The crew of Spirit of Cardiff stoically battle on despite the realisation that the record has slipped from their grasp…
The crew of Spirit of Cardiff stoically battle on despite the realisation that the record has slipped from their grasp? Clive Tully reports:
“The sky lights up in a brilliant flash, so intense I’m temporarily blinded. The lightning strikes the water no more than a mile away, the crackling bolt of electricity angry and orange. It’s been zapping us all around accompanied by an ominous booming that sounds more like artillery than thunder. I’m amazed we haven’t actually been hit by it. The rain is utterly torrential – our radar screen looks more like a Rorschach ink blot test – and once again our supposedly watertight cabin hatches are leaking.
The tropical storm has been with us all day, and our speed has come down more and more. We have a 1 knot current with us, which is a good thing. But we have a 35 knot wind against us, which is bad. As night falls, we come to the conclusion we’re getting absolutely nowhere, and the boat is put into neutral so we can just sit out the worst of the storm. The only plus side is that we manage to get a reasonable sleep.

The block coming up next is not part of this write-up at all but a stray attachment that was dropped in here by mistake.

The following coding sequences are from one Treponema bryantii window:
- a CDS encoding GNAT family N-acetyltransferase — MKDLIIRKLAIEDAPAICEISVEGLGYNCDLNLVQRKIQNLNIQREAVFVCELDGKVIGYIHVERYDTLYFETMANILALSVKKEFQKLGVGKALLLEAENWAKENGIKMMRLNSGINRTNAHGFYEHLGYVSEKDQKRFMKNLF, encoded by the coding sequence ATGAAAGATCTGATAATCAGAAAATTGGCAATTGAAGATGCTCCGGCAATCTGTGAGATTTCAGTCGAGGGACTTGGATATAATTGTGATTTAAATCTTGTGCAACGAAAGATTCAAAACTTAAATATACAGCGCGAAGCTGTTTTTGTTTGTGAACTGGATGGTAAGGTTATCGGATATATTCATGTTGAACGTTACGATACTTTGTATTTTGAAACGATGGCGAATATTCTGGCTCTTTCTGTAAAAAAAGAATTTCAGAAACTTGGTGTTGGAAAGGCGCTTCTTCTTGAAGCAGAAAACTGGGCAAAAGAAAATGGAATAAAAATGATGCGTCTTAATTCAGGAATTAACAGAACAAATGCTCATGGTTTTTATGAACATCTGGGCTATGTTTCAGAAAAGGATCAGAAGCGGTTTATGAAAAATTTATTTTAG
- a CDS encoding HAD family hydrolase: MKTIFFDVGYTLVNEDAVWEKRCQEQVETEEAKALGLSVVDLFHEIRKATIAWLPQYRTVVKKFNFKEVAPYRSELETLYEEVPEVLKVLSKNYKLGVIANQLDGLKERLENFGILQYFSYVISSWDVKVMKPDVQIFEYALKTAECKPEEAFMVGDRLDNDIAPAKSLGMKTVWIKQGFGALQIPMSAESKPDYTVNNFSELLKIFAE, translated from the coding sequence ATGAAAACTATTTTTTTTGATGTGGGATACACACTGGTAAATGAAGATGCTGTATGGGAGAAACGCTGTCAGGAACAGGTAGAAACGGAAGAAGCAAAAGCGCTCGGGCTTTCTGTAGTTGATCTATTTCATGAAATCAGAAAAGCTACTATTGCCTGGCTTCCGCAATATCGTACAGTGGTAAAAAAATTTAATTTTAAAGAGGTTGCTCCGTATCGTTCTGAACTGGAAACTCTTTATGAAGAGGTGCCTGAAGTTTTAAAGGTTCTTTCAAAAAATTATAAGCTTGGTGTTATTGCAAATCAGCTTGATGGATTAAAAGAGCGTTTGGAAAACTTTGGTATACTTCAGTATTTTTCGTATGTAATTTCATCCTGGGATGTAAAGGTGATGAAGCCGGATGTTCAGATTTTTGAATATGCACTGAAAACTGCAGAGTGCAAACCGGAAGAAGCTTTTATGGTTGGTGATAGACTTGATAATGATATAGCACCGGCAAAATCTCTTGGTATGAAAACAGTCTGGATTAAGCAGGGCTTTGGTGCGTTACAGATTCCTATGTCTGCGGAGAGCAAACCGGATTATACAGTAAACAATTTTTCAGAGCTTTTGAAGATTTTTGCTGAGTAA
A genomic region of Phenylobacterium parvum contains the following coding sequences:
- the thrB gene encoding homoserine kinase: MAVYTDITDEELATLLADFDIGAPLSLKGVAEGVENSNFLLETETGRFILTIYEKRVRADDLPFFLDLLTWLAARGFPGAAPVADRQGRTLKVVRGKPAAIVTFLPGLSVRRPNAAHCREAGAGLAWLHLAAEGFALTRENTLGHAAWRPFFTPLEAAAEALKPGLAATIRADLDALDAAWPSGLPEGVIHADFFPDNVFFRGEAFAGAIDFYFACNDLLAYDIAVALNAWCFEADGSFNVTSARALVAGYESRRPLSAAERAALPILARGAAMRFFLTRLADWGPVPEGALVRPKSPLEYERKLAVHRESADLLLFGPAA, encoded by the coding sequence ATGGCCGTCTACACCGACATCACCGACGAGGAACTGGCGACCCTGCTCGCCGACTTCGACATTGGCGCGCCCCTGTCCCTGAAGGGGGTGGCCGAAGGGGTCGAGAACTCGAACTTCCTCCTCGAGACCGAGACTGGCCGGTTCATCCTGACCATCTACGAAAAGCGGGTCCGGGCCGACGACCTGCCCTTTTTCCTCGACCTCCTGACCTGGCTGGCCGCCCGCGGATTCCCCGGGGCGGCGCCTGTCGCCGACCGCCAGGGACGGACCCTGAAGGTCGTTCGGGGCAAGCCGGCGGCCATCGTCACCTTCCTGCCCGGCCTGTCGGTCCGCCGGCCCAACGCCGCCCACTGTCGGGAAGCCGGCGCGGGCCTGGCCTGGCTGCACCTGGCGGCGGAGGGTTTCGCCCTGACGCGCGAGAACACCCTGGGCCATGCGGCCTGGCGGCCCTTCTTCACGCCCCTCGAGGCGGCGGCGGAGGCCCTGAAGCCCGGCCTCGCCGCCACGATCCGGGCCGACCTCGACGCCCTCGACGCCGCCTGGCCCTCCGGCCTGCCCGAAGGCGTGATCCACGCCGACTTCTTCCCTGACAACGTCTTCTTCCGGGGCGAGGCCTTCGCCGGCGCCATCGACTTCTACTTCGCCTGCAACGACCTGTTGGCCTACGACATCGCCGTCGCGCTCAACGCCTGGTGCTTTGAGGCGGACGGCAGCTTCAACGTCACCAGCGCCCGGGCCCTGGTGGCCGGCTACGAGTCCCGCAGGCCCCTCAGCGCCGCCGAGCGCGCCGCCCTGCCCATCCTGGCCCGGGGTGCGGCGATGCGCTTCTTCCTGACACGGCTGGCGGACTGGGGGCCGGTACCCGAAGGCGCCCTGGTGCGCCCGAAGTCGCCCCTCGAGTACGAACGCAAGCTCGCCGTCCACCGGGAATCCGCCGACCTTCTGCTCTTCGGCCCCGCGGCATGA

By early morning, we’ve managed to get under way again, at a mere 4 knots. We learn that the storm is a borderline case to be upgraded to a hurricane. Great! We’re still over a hundred miles from Quetzal, with the prospect of not arriving for at least another 24 hours. And there’s yet another big storm between Guatemala and Panama. So our hopes of arriving there by the weekend have receded somewhat.
I just happen to be sitting in the wrong position when the boat comes down with a particularly hard landing. The result is that I’m now nursing a very sore back, able to move only slowly and painfully, and wondering what standard of osteopathy I can expect in Guatemala.
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But with all that, we shouldn’t forget that today is a significant day. The 20th June was the last full day we could have returned to Gibraltar and still have broken Cable & Wireless Adventurer’s round the world record. In fact, three minutes before seven GMT tomorrow morning would have done us just fine, but of course it’s all a trifle academic now.
Even so, we’re three quarters of the way around the world, and the last quarter has been completed a good week faster than the previous one. But the Pacific Ocean is unrelenting in its brutal punishment. There won’t be any fond farewells from me to the Pacific as the first lock gates of the Panama Canal close behind us. I shall be heartily glad to see the back of it.”